“The Fond du Lac Band is prepared to appeal this decision and we will evaluate our options as we receive the full written decision from the Commission...A broad coalition of Tribal and other voices have come together to oppose this project because of the uniquely potent threats it poses to natural resources critical to both Indians and non-Indians in Northern Minnesota. It is imperative that we not allow places like Big Sandy Lake, the Moosehorn River, and the Fond du Lac State Forest to be sacrificed so that a Canadian oil company can profit. The 1854 Ceded Territory is one of the last great places left on this Earth, and the Band will stand with our neighbors and continue to defend the Ojibwe homeland against all the threats it may face.”
Fond du Lac is one of the 5 directly impacted Ojibwe bands that have intervened in the state’s regulatory process for Line 3, along with the Leech Lake, Mille Lacs, Red Lake, and White Earth Bands. The existing Enbridge Mainline corridor was first established through Northern Minnesota in the 1950s, crossing the Leech Lake and Fond du lac Reservations, and its four original pipelines (Lines 1, 2, 3, and 4) are severely corroded and deteriorated. Both Leech Lake and Fond du Lac signed new agreements with Enbridge in 2009, accepting millions of dollars to allow the construction of two new pipelines in that corridor - the Alberta Clipper and its diluent companion, Line 13. But times have changed, and tribal governments are increasingly opposed to new pipelines on their lands.
For example, in January 2017, the Bad River Band of the Lake Superior Chippewa Tribe in northeastern Wisconsin voted unanimously not to renew easements for the Enbridge pipelines crossing its reservation, and to evict Enbridge from its land. In January 2018, the Red Lake Band of Chippewa Indians in Northwestern Minnesota rescinded a 2015 agreement with Enbridge in which the company was to pay the band $18.5 million for a small parcel of tribal land on which their Mainline pipeline corridor had been trespassing for decades. Two months later, Red Lake voted to evict Enbridge from that land.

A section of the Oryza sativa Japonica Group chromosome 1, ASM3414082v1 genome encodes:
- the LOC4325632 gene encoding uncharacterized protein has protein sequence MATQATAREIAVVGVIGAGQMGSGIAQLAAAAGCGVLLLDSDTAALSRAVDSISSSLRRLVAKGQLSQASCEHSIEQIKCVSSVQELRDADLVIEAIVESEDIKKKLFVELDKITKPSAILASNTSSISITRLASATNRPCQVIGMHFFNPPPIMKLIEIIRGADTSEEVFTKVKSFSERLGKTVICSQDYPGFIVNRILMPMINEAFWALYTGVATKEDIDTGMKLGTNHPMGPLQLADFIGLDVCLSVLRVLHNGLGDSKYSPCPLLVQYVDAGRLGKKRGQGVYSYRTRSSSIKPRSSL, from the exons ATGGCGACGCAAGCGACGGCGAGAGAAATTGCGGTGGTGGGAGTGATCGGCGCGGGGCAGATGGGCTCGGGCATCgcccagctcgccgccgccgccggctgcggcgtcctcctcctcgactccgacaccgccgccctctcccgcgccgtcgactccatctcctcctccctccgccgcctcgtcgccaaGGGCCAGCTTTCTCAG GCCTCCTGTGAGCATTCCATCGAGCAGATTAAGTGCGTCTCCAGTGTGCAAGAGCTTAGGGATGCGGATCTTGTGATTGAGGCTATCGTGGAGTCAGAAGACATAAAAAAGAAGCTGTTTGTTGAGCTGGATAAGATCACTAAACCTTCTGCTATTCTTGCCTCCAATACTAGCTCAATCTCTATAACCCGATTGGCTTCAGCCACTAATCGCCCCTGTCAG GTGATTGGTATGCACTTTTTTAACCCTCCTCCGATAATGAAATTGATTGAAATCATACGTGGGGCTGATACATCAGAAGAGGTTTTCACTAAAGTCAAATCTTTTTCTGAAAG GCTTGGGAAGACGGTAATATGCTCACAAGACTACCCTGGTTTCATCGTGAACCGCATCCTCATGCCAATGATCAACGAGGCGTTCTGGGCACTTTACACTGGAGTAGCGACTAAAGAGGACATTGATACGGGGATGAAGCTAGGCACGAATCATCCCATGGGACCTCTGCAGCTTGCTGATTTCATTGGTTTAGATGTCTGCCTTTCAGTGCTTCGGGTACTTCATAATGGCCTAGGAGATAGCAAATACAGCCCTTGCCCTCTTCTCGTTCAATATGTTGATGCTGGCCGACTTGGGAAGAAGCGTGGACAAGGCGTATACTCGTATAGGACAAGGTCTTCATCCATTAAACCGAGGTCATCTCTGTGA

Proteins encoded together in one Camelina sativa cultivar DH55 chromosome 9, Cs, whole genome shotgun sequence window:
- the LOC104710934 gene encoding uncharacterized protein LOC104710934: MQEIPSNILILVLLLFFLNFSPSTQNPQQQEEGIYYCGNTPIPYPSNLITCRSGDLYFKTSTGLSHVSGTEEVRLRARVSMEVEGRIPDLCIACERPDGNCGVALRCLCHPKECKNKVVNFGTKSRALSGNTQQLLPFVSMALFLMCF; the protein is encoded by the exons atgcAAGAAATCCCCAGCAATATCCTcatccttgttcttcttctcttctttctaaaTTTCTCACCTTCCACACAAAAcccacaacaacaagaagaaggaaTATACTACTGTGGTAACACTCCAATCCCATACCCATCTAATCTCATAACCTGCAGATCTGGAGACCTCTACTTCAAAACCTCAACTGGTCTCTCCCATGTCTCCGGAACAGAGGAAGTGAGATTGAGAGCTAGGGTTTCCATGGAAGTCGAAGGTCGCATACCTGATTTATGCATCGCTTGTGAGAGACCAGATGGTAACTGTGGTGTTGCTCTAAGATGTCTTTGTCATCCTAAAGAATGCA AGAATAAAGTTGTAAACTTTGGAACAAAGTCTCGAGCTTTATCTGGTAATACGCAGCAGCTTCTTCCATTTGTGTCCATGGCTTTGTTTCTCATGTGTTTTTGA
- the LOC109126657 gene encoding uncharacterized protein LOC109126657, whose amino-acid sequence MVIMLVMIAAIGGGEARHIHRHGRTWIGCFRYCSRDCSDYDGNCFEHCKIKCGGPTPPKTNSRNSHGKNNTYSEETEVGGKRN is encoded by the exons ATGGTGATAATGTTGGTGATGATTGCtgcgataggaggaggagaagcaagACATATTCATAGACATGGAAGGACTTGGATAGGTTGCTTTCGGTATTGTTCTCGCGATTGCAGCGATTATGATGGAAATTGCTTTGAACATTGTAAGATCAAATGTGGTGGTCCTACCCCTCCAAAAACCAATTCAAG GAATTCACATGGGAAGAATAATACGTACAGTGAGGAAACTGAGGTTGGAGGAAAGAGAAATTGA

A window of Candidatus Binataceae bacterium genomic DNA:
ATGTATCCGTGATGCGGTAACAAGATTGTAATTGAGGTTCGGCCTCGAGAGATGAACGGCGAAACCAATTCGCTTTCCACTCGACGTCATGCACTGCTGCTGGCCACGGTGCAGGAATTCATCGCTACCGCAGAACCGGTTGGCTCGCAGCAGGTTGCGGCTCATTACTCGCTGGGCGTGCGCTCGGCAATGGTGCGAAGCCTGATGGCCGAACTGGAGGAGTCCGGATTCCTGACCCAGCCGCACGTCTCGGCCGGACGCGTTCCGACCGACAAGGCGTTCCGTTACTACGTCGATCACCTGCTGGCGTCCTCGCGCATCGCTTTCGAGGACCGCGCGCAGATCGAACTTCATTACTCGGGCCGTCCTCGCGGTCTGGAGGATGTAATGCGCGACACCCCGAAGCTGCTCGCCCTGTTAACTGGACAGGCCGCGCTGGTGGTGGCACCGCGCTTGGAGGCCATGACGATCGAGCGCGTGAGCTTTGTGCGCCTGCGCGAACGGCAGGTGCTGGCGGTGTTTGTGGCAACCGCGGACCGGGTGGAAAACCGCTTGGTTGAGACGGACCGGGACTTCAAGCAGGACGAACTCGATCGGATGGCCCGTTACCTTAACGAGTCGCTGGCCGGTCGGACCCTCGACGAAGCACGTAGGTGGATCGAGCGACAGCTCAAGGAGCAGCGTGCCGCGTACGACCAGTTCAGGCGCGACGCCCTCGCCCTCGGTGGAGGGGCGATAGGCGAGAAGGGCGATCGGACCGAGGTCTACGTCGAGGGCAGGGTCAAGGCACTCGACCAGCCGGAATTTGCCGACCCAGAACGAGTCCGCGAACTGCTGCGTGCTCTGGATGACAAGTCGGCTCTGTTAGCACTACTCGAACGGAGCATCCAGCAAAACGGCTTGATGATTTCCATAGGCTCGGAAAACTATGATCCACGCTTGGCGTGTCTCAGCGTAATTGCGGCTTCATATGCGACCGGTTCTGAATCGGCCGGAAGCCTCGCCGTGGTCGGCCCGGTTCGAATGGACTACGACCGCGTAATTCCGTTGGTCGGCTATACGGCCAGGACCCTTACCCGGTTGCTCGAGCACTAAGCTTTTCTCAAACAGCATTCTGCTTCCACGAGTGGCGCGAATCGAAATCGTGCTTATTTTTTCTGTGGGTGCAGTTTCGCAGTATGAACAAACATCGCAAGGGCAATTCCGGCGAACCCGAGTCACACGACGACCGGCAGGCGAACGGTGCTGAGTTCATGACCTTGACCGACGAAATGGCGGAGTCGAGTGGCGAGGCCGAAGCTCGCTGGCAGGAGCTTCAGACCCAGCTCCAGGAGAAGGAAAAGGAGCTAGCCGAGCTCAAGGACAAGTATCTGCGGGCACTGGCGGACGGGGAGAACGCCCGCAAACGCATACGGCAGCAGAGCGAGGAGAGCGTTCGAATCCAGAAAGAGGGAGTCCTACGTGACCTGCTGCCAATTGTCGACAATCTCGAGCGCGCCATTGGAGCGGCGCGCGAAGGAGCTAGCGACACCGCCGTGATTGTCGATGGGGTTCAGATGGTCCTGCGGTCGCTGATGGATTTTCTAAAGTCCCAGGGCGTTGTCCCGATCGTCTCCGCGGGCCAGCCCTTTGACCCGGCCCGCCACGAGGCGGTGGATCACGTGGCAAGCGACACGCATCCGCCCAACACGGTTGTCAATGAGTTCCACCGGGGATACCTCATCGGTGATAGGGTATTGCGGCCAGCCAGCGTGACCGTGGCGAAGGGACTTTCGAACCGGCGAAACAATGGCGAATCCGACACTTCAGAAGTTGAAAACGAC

In his clarification statement this past Friday, Fond du Lac Chairperson Dupuis again summarized the impossible choice that the PUC has given the Band: “As a sovereign nation, we are confounded that we are being forced to choose between two evils as both routes pass through our lands — the Fond du Lac Reservation and the 1854 Ceded Territories...There is no perfect outcome here, all remaining options threaten the environment for all and livelihood of the indigenous people of Minnesota.” He said the Band is holding community meetings throughout the month to seek input from tribal members, and reiterated that nothing has been decided.
The PUC has still not issued its final Line 3 order, as it is still deliberating about the specific permit conditions for the Certificate of Need, and waiting on Fond du Lac and Enbridge to conclude their negotiations. Also, the US Army Corps of Engineers has still not begun its public input process for permits required for the new Line 3 to cross wetlands and navigable waters. Nevertheless, Enbridge says it expects to start construction in November.
Screenshot of our interactive map, showing Enbridge's existing Mainline Corridor in black, Enbridge's original preferred route for the new Line 3 in red, RSA 21 in orange, and RSA 22 in yellow.